Division by zero must be the mathematical equivalent of tilting any quantity 90° out of the space-time of our senses…

  19. 1
    The number used to calculate the assets of SCROOGE McDuck,
    Not Donald.

    Duh ?!!

  20. It’s Discordianism , Eris is the greek goddess of discord and the law of fives is,
    “All things happen in fives, or are divisible by or are multiples of five, or are somehow directly or indirectly appropriate to 5″.

  21. I believe that you meant Discordianism, who’s primary book of faith is the Principia Discordia.

    Five tons of flax! Remember, King Kong died for your sins! Hail Eris!

  22. Interesting I’m sure to math folks..but in reality”famous numbers” could be those seen commonly such as:
    Motel 6
    Speed 55
    Roadstar 8
    1,5,10,20 $ bills

  23. What’s so special about this number?

    This page lists many numbers from 1 to 10,000 and why they are special. Nicely done. Here’s a snippet.

    574 is the maximum number of pieces a torus can be cut into with 14 cuts.
    575 is a palindrome that is one less than a square.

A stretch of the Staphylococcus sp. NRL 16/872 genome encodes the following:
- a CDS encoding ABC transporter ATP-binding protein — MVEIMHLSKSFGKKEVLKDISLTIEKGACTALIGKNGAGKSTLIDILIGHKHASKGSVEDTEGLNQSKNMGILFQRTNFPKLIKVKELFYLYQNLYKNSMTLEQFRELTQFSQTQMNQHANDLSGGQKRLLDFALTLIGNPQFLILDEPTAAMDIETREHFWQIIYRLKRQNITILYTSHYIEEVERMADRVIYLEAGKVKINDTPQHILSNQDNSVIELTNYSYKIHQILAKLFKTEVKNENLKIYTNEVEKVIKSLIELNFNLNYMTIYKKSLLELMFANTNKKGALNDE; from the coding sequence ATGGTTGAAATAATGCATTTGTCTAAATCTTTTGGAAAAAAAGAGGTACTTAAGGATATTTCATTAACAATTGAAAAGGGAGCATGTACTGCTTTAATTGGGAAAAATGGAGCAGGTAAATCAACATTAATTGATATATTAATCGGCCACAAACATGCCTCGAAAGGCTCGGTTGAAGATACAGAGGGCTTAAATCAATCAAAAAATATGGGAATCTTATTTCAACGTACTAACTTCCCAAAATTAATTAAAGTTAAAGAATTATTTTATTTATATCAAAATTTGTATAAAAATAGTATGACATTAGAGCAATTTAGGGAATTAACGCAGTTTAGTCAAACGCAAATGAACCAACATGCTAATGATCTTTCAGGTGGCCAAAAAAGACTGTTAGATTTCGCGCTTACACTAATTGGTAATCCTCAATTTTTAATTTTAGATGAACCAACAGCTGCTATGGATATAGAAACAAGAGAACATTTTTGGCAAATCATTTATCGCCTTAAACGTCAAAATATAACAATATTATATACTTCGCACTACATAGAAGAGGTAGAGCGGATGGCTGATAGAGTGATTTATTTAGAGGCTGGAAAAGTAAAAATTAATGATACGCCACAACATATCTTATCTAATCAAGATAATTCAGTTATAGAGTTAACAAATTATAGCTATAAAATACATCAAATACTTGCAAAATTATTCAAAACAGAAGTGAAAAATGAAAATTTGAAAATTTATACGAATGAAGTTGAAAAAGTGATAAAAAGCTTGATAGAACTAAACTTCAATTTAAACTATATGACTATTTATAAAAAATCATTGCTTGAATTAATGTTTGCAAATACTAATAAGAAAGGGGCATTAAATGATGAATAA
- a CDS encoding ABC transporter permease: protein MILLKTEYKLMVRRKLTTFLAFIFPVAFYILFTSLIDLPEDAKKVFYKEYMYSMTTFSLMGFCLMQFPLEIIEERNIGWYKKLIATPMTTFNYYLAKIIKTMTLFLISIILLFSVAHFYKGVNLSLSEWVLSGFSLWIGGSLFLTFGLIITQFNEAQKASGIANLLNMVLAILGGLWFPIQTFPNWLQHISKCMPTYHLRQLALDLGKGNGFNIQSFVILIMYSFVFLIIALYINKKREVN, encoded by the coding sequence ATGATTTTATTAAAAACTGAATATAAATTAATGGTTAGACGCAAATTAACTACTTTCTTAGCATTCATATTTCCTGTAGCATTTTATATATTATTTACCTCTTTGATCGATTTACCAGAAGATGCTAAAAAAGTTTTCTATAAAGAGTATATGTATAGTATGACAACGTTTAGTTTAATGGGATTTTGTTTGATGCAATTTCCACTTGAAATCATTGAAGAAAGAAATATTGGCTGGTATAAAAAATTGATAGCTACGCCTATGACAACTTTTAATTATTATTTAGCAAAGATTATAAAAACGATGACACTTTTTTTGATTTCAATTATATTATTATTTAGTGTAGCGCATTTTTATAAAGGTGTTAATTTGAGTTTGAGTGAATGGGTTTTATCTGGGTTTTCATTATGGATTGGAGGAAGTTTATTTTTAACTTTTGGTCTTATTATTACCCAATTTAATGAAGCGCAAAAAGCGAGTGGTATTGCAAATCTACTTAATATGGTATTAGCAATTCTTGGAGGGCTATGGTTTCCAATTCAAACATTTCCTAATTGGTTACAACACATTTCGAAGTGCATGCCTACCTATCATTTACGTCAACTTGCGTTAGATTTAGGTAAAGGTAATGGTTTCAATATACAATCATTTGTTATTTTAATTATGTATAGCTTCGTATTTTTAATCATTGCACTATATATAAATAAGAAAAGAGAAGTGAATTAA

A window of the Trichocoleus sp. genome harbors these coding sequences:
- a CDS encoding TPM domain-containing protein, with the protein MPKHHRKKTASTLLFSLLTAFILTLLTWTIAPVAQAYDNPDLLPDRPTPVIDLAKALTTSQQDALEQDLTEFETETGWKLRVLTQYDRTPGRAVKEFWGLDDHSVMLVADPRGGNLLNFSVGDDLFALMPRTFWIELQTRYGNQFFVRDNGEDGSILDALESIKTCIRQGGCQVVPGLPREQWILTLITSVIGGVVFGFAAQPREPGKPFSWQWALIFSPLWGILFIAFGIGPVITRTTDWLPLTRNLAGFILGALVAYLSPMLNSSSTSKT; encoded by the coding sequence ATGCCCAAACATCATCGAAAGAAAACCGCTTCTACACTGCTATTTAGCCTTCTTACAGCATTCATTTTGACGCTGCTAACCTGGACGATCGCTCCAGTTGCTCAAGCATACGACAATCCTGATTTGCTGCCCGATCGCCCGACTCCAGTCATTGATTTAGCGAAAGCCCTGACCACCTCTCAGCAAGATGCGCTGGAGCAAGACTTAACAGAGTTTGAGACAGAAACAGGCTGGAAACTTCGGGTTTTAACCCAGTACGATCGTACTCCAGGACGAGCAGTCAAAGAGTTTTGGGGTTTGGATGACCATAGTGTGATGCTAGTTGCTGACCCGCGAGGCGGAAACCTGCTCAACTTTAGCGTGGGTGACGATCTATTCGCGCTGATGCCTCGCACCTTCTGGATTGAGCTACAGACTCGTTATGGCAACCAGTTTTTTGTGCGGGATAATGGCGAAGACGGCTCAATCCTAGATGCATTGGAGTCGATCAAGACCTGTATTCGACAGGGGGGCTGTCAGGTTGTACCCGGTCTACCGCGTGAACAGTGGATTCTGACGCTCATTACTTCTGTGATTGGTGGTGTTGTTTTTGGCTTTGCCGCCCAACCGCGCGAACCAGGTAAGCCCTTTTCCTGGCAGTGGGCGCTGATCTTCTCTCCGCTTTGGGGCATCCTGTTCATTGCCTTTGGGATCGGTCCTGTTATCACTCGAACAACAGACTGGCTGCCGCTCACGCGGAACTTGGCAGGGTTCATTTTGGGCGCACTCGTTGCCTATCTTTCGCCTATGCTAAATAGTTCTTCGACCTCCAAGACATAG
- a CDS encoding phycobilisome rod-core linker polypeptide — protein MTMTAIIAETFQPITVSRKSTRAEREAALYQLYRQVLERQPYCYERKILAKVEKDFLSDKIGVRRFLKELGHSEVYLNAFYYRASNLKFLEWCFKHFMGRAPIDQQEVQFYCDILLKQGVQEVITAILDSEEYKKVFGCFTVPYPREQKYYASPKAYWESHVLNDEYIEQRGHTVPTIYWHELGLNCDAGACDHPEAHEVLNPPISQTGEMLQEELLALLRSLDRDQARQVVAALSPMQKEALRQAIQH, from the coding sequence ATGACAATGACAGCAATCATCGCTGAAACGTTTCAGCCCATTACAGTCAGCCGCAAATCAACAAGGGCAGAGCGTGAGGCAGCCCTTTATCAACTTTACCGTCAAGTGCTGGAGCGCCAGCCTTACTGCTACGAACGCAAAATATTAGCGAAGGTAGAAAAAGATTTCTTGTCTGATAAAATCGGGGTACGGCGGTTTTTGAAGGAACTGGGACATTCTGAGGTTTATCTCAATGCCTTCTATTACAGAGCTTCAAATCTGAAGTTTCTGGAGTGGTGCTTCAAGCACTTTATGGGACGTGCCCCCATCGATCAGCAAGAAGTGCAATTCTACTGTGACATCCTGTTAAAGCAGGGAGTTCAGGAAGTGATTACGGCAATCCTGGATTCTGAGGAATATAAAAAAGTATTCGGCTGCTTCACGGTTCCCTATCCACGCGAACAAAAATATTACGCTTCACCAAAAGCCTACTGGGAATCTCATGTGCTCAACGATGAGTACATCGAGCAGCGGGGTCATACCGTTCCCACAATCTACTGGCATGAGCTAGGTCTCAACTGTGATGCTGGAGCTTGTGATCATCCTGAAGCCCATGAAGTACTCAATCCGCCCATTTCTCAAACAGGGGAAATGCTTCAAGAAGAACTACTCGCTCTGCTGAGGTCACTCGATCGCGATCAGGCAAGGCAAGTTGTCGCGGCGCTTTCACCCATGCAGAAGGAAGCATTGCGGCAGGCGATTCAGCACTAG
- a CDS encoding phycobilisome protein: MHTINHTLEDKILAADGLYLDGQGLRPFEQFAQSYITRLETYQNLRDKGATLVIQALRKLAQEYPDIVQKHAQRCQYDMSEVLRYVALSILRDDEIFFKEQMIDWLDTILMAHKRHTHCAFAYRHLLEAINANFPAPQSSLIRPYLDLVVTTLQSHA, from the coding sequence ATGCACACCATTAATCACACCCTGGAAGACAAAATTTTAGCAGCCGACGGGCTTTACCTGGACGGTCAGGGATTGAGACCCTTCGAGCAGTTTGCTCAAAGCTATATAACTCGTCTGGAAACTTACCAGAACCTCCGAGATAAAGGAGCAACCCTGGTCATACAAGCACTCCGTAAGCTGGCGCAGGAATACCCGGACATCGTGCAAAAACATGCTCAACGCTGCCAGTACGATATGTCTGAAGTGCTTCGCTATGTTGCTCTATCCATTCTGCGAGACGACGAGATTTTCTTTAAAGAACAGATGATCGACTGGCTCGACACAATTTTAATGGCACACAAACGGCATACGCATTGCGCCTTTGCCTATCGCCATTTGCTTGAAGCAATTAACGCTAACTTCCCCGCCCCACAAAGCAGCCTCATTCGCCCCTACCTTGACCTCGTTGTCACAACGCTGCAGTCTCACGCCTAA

576 is the number of 4×4 Latin squares.
    577 is a Proth prime.

  24. In the original radio scripts fro The Hitchhiker’s guide to the Galaxy Deep thought is asked:
    What is “The answer to life! the Universe! and Everything!”?

    There are 42 characters in “The answer to life! the Universe! and Everything!”

    Douglas Adams admitted to forgetting exactly why he came up with the number after having written it.
    As a teenager I painstakingly analyzed the scene where the question was proposed to Deep Thought. Stumbling on this I got giddy for a minute and a half. Then I thought “How disappointing.” Then “What would you have come up with?” A pause to think, then “Yep 42. makes sense to a soulless life form asked to come up with an answer to a set of nouns.”